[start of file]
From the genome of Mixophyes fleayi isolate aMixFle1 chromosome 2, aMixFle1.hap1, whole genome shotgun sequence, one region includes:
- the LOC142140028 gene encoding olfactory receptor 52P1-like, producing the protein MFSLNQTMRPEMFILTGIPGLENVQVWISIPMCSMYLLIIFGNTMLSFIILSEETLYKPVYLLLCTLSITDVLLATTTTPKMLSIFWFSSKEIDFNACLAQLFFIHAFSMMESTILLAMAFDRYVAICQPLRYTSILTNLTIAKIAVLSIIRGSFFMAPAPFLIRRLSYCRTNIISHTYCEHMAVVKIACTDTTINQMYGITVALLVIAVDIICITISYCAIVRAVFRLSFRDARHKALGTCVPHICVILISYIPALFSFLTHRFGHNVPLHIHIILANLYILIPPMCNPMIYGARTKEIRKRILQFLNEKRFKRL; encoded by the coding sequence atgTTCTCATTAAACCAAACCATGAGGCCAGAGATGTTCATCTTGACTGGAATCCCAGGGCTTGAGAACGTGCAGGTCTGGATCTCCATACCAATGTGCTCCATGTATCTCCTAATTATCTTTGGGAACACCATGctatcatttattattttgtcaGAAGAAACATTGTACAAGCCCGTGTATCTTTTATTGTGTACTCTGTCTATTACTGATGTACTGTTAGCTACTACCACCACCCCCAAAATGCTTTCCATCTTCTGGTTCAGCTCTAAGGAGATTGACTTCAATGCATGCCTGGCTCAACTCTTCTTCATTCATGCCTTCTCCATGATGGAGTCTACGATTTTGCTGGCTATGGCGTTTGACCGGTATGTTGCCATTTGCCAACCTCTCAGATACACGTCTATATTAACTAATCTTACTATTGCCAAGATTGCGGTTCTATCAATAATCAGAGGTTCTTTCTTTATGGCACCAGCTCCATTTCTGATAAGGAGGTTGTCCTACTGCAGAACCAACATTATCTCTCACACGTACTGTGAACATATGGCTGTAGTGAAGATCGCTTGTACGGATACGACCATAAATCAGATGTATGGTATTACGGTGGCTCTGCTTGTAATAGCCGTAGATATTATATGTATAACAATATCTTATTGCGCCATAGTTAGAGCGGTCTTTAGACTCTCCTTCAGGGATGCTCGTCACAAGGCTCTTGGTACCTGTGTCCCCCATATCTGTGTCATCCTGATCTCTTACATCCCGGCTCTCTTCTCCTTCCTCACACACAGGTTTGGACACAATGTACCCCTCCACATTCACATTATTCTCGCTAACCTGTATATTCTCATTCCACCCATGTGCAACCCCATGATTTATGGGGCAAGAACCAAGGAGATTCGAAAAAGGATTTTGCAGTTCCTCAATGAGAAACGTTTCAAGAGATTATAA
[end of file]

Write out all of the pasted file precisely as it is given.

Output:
From the genome of Mixophyes fleayi isolate aMixFle1 chromosome 2, aMixFle1.hap1, whole genome shotgun sequence, one region includes:
- the LOC142140028 gene encoding olfactory receptor 52P1-like, producing the protein MFSLNQTMRPEMFILTGIPGLENVQVWISIPMCSMYLLIIFGNTMLSFIILSEETLYKPVYLLLCTLSITDVLLATTTTPKMLSIFWFSSKEIDFNACLAQLFFIHAFSMMESTILLAMAFDRYVAICQPLRYTSILTNLTIAKIAVLSIIRGSFFMAPAPFLIRRLSYCRTNIISHTYCEHMAVVKIACTDTTINQMYGITVALLVIAVDIICITISYCAIVRAVFRLSFRDARHKALGTCVPHICVILISYIPALFSFLTHRFGHNVPLHIHIILANLYILIPPMCNPMIYGARTKEIRKRILQFLNEKRFKRL; encoded by the coding sequence atgTTCTCATTAAACCAAACCATGAGGCCAGAGATGTTCATCTTGACTGGAATCCCAGGGCTTGAGAACGTGCAGGTCTGGATCTCCATACCAATGTGCTCCATGTATCTCCTAATTATCTTTGGGAACACCATGctatcatttattattttgtcaGAAGAAACATTGTACAAGCCCGTGTATCTTTTATTGTGTACTCTGTCTATTACTGATGTACTGTTAGCTACTACCACCACCCCCAAAATGCTTTCCATCTTCTGGTTCAGCTCTAAGGAGATTGACTTCAATGCATGCCTGGCTCAACTCTTCTTCATTCATGCCTTCTCCATGATGGAGTCTACGATTTTGCTGGCTATGGCGTTTGACCGGTATGTTGCCATTTGCCAACCTCTCAGATACACGTCTATATTAACTAATCTTACTATTGCCAAGATTGCGGTTCTATCAATAATCAGAGGTTCTTTCTTTATGGCACCAGCTCCATTTCTGATAAGGAGGTTGTCCTACTGCAGAACCAACATTATCTCTCACACGTACTGTGAACATATGGCTGTAGTGAAGATCGCTTGTACGGATACGACCATAAATCAGATGTATGGTATTACGGTGGCTCTGCTTGTAATAGCCGTAGATATTATATGTATAACAATATCTTATTGCGCCATAGTTAGAGCGGTCTTTAGACTCTCCTTCAGGGATGCTCGTCACAAGGCTCTTGGTACCTGTGTCCCCCATATCTGTGTCATCCTGATCTCTTACATCCCGGCTCTCTTCTCCTTCCTCACACACAGGTTTGGACACAATGTACCCCTCCACATTCACATTATTCTCGCTAACCTGTATATTCTCATTCCACCCATGTGCAACCCCATGATTTATGGGGCAAGAACCAAGGAGATTCGAAAAAGGATTTTGCAGTTCCTCAATGAGAAACGTTTCAAGAGATTATAA